One of the secret mystics was Shmerel, the local village "idler." Known to one and all as "Shmerel the Idler," "Shmerel the Star-gazer," and "Shmerel the Yawner," this Shmerel was the local character. He would spend his regaling the women and children with stories of Jewish history and heroes. In his gentle way, he would tell them that they should never envy others, and they should love their fellow Jews. Since Shmerel was so very good-natured, his little "talks" were always popular with his eager listeners.

Only David Leib suspected there was something more beneath "the Yawner's" mask. One day his suspicions were confirmed when he decided late one evening to follow Shmerel to his home. As his passed Shmerel's run-down shack he heard the most divine, heavenly singing of the evening service that he had ever heard. That proved that Shmerel wasn't the illiterate bumkin he pretended to be. David Leib desperately wanted to become an intimate of this hidden tzadik.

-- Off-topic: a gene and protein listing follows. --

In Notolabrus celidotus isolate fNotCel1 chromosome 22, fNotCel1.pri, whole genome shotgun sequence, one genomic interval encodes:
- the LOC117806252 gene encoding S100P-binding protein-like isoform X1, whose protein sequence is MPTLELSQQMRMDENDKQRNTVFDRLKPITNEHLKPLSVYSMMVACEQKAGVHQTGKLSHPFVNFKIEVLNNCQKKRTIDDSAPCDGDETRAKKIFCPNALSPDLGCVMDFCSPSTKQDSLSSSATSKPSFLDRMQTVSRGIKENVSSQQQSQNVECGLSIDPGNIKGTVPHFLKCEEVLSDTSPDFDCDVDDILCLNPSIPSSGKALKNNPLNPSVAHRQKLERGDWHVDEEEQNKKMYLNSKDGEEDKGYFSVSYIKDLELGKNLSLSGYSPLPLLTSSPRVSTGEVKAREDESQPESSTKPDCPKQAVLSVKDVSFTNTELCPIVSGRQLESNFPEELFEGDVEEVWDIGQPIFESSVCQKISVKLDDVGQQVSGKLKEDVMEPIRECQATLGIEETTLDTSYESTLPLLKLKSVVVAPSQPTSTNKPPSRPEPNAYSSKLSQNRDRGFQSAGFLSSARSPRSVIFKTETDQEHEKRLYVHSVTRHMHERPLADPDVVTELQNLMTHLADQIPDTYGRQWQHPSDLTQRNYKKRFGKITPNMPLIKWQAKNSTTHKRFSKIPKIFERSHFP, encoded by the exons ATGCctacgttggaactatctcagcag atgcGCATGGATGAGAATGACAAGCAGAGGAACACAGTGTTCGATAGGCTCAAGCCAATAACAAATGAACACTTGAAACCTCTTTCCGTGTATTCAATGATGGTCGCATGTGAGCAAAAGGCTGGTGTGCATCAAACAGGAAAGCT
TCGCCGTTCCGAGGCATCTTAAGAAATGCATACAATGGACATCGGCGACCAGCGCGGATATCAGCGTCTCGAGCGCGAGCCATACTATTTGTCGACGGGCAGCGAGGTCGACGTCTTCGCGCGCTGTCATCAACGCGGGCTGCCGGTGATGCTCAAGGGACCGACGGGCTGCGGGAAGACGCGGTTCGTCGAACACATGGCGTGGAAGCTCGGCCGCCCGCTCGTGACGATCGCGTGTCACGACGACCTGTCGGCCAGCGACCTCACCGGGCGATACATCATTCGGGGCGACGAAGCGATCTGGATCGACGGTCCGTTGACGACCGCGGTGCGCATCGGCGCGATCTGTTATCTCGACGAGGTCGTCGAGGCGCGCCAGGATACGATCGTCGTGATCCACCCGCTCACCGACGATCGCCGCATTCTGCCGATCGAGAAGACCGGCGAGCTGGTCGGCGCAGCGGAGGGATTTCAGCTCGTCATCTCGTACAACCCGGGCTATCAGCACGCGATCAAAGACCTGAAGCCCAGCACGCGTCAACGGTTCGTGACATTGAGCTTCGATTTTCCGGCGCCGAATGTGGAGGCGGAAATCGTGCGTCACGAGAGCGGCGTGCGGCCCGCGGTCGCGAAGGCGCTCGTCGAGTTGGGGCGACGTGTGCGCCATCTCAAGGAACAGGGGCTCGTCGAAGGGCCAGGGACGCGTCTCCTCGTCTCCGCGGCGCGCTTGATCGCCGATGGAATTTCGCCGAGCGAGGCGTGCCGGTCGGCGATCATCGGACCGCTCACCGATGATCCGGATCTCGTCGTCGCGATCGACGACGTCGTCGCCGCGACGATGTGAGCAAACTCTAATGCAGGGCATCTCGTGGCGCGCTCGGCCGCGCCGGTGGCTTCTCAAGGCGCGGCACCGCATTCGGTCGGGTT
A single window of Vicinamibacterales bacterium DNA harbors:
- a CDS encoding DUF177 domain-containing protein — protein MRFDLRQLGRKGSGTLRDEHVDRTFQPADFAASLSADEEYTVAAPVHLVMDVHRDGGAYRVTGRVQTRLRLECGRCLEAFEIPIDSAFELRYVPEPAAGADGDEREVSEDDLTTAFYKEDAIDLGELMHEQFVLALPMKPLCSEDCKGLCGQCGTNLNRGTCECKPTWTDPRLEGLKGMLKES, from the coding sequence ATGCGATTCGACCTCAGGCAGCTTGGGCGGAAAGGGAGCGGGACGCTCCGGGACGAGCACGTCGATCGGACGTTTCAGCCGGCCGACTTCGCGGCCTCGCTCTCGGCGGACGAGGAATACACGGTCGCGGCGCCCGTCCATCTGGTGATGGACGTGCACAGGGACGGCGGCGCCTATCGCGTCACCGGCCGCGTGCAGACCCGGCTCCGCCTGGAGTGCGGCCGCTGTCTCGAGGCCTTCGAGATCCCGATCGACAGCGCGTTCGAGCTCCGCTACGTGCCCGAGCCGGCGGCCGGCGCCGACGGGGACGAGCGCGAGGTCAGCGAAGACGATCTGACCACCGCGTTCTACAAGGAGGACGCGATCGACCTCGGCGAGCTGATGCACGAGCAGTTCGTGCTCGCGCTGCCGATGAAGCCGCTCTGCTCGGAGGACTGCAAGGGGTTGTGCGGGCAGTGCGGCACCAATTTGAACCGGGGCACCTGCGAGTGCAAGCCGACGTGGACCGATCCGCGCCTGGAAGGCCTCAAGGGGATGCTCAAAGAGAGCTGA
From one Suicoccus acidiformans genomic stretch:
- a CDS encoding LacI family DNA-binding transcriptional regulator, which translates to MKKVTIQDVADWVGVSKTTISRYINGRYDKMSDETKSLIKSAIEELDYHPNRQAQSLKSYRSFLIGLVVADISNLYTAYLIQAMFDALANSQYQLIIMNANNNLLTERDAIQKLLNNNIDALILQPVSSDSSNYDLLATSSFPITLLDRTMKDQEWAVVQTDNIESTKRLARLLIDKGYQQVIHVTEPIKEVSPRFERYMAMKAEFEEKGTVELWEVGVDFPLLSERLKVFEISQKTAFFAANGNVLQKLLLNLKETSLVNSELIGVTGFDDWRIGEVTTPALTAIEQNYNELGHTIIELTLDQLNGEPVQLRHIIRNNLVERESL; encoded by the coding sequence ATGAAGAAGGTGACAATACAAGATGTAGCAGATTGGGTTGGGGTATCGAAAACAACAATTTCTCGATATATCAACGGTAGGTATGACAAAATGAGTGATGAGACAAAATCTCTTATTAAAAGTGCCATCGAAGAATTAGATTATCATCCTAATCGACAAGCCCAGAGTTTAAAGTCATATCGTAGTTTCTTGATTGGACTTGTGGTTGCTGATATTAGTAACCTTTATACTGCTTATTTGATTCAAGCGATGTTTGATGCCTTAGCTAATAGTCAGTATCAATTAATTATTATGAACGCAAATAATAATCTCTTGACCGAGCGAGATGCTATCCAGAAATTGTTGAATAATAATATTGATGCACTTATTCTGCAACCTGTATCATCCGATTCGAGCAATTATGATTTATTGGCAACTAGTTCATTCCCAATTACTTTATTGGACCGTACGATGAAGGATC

One day he couldn't contain himself any longer. David Leib approached Shmerel and tearfully begged to be admitted into his confidence. From that day on David Leib became part of the elite circle of hidden tzadikim, a member of a world of which he had only dreamed.

David Leib was never revealed to the world, although his own son noted how his father secretly cared for the sick and the needy--how he would deposit a new pair of shoes on the doorstep of a destitute family; how he would always manage to send some food to a poverty-stricken new mother. David Leib and his associates were some of the unsung Jewish saints of a bygone era, a time when there were men and women who served G-d and man with only the stillness of their own souls to witness to their deeds.